Waldron ’22: Seahawks introducing the Wald-cat…or how to stop worrying and make the worst decision since SB XLIX

Make no mistake about it, the Seattle Seahawks offense stalled at halftime in Week 1 and haven’t been able to get going since. Still, I’ve seen enough encouraging things on this team to at least give Shane Waldron the benefit of waiting for All-22 footage before fully roasting the beleaguered player. But after reviewing the movie, I can tell you that it is a lot, much worse. You do not believe me? See for yourself. Below is a clip of the sequence leading up to the Wildcat and ultimately Deejay Dallas’ fateful pass “attempt” (don’t worry, you’ll also be able to watch the All-22 of those “plays”).

Now, before I break down the plays in question, I’d like to highlight the plays that preceded it, because this is a big part of why I think this is literally a shootable offense for one player. After what was arguably the team’s best offensive drive of the afternoon, the decision to take the wind off the ball and go with the ground game is frustrating. The decision to do it the way they did is frankly inconceivable.

The team had just had a 49-yard strike to DK Metcalf called off due to Abe Lucas’s field block, but was lucky to get another drive after a DPI call against Tashaun Gipson. They responded by scoring a 27-yard drive to Tyler Lockett that put them in the Red Zone. Geno Smith used his legs to get away and Lockett performed his uncanny ability to find the softest spot on the field during the mock scramble. After seeing a lot of slick formations in this offense, it was refreshing to see them execute some game actions as Metcalf and Lockett put some vertical tension on the defense.

And then this happened.

According to rbsdm.com, the interception resulted in -4.9 expected aggregate points (EPA), which was Seattle’s worst play of the afternoon. The only event that weighed more than this on the day was the best game for the Seahawks, as Tariq Woolen’s block and Mike Jackson’s subsequent TD return resulted in a -10 EPA for the 49ers. What I mean here is that in one fell swoop, the Hawks basically delivered touchdown point value, and I mean that in the most literal sense of the term. So what were they thinking? Let’s look a little more at the design of the game.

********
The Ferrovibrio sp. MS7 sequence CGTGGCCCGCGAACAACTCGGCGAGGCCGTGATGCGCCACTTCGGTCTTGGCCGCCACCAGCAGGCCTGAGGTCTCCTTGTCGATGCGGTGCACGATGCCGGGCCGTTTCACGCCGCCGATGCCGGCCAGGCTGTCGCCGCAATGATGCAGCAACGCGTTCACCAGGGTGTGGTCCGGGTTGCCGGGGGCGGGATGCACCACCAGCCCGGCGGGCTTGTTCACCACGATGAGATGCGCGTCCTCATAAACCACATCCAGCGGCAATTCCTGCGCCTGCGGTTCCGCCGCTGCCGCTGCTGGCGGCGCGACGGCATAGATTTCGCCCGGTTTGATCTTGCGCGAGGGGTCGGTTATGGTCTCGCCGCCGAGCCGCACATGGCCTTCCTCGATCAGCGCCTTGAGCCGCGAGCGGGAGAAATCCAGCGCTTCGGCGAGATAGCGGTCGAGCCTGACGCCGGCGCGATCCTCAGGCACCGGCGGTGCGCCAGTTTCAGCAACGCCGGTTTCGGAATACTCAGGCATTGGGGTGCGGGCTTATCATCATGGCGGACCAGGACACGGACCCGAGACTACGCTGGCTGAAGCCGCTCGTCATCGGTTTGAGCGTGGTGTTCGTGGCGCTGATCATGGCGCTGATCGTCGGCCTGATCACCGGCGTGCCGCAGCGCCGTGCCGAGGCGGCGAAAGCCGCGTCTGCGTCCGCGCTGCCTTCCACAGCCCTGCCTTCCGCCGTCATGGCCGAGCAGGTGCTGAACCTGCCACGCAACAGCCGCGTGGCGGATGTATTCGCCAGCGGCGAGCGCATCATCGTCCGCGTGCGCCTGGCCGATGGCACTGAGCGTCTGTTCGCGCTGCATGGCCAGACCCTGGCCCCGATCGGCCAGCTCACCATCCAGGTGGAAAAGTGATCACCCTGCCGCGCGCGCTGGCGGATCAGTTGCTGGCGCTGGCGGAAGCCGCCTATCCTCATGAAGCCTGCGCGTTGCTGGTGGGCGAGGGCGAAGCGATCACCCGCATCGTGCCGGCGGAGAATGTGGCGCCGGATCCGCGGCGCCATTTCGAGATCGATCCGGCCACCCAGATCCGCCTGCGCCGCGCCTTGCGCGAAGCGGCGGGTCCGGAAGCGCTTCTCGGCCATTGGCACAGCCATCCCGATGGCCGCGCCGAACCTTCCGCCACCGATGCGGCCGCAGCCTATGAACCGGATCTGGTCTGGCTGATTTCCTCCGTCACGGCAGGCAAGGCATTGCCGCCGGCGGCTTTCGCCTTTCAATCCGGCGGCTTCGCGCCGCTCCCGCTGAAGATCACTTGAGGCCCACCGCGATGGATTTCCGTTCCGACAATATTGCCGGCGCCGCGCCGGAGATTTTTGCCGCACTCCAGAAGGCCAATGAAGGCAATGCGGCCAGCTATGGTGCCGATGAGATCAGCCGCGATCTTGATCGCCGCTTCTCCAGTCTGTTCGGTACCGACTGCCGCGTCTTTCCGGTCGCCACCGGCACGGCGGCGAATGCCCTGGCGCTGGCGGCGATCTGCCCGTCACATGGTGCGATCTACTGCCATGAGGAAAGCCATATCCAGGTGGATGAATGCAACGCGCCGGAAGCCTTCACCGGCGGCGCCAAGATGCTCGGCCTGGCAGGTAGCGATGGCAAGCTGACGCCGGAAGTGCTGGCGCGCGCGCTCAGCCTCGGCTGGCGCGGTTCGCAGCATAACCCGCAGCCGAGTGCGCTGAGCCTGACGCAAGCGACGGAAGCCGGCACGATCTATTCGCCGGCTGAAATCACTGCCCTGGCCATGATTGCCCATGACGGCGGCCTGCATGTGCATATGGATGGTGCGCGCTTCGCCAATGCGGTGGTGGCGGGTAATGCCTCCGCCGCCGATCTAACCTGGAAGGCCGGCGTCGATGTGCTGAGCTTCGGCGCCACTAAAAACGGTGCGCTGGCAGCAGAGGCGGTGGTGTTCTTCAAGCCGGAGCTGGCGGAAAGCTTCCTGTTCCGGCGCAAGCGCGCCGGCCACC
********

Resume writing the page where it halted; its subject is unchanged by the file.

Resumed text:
Blocking is horrible, and the only reason the first play ends up gaining yards is because of Walker’s decisive quickness and acceleration, which allows him to cut the play short and run for some. This is fun, if only for this reason; Walker hasn’t really hit the ground running as a running back yet, and this was his first regular-season action in the NFL. Hopefully, we’ll get to see him continue to look like the most dynamic running back in this season’s draft class. However, this is not a great work. But moving on to the second play…

The most puzzling part of Dallas’ decision is that he was 2nd and 5th, and probably could have won. at least a couple of yards to establish third and short. Instead, he decided he wanted to relive his high school glory days as a QB when he delivered an early birthday present to Charvarius Ward, and the rest is history. When you look at the second angle of the All-22, you can see how much room he really had to work with; Dallas is a capable running back, and this is a situation where he absolutely needs to put his head down and charge toward the goal line. Even if he had thrown a much best pass, I don’t know if DK detects it yet, so the best case here is probably 3rd and 5th if not chosen. But this highlights why you don’t take the ball out of the hands of the guy who rightfully he won the QB competition this summer and put it in the hands of his third/fourth running back with the intent/option to pass. This play was poorly timed and poorly executed. Please never run this crap again.

Final thoughts and random notes

>On the opening play of this series, the team jogged with a full house backfield in the Pistol formation…and the screen created very little space, and Talanoa Hufnaga broke free from the rim to make sure the run didn’t come to nowhere. A week ago, I was interested in how much Pistol the Hawks were showing. Now I’m mostly sick of it. It seems like a general representation of what Waldron has shown so far: a willingness to experiment and come up with interesting game designs, but with very little rhyme or reason to the sequence, and rarely adjusting to what the defense shows.

>On a positive note, this offense can definitely improve Yes they actually start shooting Metcalf and Lockett more (emphasis on they canas this still requires Geno to deliver the ball). The offensive line isn’t great, but neither are they. the problem, and Smith has been very capable of making some shots. The thing about having playmakers like Lockett and Metcalf is that you just have to trust them to make plays in coverage and make tough catches. Sometimes this goes wrong (see: the previous interception that thankfully got returned, or the pick on the previous series that was not), but sometimes this puts you in the red zone or gives you a 6. And this offense could use a TD like I could use a new pair of steel-toed boots (since both would make us more effective at our job and more comfortable in our overall performance).

>Geno is completing an absurd percentage of his passes right now; This is likely a combination of the fact that he’s apparently an accurate passer, but also that the team is taking a lot of things short right now. Still, he adds those 50 or so yards of offense that he would have earned the pass to DK, and things look a little different. I’m hopeful we’ll really see this offense get going, or at least pick up the pace. I’m not expecting a total of 180, but a team with Metcalf, Lockett, Penny, Fant, Dissly, Walker and others shouldn’t go six quarters without scoring a single point.

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